Constancy doesn’t act as ERISA trustee in amassing the entry price to mutual funds hosted on the retirement plan funding platform Hodgson Russ LLP
The First Circle appeals court has upheld a federal district court’s class action lawsuit dismissal against Fidelity, arguing that it violated its obligations as an ERISA trustee by charging “infrastructure fees” to mutual funds hosted on its investment platform.
Fidelity is a noted secretary and senior trustee providing services to thousands of U.S. retirement plans. Fidelity provides a “supermarket” of mutual funds that employer sponsors can choose from when compiling a list of the investments offered to retirement participants. Fidelity charges unaffiliated mutual fund managers an “infrastructure fee” in exchange for offering their funds on their platform, which gives those funds access to millions of retirement plan investors.
In assessing plaintiffs’ claims, the court found that ERISA escrow status was not an “all-or-nothing” designation. Plaintiffs argued that Fidelity acted as a functional trustee under ERISA, charging infrastructure fees for two main reasons: (1) because Fidelity had control over compensation from the pension plans, and (2) because Fidelity controlled the “supermarket” that was The investment decisions menu ultimately had an impact on the choice of pension funds offered to participants.
The court disagreed with plaintiffs’ theory that in collecting the infrastructure fee, Fidelity controlled the compensation that was passed on to the plans. This theory has been rejected because it overlooks “the numerous intervening and independent decisions associated with the so-called pass-through,” including the mutual funds decision to join the Fidelity platform and the negotiation of the fee, the decision the mutual fund whether the fee is to be passed on to the investors in whole or in part as an expense, the selection of the funds by the trustees of the pension plan, which should be included on the investment list of the pension plan, and finally the individual choice of the participant among the investment options of the plan.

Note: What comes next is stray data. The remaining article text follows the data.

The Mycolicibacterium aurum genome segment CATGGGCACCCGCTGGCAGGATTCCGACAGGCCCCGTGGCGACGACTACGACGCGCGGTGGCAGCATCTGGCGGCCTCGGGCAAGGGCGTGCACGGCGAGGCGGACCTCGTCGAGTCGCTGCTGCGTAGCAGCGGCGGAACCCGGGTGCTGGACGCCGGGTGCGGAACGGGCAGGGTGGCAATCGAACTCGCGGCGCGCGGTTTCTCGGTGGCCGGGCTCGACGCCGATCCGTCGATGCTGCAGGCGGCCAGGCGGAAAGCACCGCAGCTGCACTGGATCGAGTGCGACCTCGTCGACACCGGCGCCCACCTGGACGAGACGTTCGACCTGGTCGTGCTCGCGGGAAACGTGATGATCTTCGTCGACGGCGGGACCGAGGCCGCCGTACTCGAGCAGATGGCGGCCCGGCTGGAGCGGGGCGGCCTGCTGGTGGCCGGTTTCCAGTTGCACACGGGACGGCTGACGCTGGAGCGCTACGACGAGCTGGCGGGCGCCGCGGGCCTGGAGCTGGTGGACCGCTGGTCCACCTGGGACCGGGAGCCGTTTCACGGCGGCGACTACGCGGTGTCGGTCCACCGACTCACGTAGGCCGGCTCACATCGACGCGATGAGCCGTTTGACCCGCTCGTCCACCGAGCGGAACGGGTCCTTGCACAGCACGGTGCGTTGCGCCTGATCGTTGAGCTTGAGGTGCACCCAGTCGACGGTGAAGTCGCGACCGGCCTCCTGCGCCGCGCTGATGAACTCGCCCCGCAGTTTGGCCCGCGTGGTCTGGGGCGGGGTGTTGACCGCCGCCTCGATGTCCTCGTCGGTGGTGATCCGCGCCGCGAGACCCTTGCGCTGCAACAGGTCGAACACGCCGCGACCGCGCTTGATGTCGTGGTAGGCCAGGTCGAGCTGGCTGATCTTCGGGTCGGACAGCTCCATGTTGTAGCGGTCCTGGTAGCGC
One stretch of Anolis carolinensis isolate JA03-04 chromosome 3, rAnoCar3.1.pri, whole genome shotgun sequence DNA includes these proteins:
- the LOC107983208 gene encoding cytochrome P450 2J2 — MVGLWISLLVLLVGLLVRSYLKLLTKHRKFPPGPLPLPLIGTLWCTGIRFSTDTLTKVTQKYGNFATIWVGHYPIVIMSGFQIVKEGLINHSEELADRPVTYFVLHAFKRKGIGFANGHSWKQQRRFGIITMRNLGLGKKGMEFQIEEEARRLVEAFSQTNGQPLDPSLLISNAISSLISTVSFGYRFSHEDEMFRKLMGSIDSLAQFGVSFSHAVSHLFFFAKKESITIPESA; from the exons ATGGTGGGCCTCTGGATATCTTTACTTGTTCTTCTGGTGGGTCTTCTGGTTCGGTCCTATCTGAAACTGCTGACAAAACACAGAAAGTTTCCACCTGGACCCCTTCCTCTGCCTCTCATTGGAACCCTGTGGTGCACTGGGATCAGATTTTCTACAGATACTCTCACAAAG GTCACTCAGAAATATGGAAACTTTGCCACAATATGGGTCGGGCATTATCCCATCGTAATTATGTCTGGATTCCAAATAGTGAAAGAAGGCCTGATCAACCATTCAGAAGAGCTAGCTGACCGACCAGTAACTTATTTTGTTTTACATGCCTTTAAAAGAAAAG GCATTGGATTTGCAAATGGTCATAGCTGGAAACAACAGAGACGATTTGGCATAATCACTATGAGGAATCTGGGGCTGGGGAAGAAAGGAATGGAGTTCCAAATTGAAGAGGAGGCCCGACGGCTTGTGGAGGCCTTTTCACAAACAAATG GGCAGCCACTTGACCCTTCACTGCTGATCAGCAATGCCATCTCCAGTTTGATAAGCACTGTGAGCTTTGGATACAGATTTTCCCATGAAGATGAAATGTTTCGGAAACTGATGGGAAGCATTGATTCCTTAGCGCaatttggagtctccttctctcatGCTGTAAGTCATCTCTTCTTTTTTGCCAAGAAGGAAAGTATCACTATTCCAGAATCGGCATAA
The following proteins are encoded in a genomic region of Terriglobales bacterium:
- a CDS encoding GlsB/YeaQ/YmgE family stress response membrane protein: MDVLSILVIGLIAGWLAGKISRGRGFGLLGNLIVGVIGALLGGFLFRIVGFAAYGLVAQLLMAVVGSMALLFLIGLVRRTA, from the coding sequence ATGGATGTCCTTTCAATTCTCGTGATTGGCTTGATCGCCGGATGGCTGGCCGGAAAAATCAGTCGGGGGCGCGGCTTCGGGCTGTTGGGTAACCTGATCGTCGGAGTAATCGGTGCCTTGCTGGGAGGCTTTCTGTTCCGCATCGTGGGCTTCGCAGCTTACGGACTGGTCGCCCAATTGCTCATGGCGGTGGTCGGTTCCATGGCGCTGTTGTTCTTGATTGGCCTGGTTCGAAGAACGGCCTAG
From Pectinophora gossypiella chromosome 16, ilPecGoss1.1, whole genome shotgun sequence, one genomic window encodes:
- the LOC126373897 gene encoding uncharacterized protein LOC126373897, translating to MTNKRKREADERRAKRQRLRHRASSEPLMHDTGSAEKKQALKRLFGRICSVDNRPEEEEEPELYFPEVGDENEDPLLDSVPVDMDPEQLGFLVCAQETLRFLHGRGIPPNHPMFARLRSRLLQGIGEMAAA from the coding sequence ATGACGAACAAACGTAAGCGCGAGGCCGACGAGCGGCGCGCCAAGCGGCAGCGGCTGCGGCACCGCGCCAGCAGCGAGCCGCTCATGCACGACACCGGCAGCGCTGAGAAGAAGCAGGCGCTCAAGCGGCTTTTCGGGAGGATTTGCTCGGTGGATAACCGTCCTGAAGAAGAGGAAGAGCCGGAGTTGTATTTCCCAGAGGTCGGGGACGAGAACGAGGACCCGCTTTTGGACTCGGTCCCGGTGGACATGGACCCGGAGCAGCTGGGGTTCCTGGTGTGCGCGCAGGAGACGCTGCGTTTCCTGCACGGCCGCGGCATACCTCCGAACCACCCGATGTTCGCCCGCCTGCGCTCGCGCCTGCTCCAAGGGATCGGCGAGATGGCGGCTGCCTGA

The court next addressed the argument that Fidelity’s control of the “supermarket” indirectly controlled the funds that the pension plans offered to participants. Citing case law and a direct DOL opinion, the court rejected the argument that a plan service provider is acting as a trustee in the selection or removal of a fund from its program of investment offers. Indeed, Fidelity’s role as a directed trustee precluded any consideration of having a fiduciary advisory role in selecting the investment at the plan level.
The case indicates that retirement plan service providers are not performing functional fiduciary duties by simply maintaining an investment platform where authority over the investment options offered to participants is retained by the plan-level investment trustees.
With regard to: Fidelity ERISA Fee Litigation, 2021 WL 836766 (1. Cir. 2021)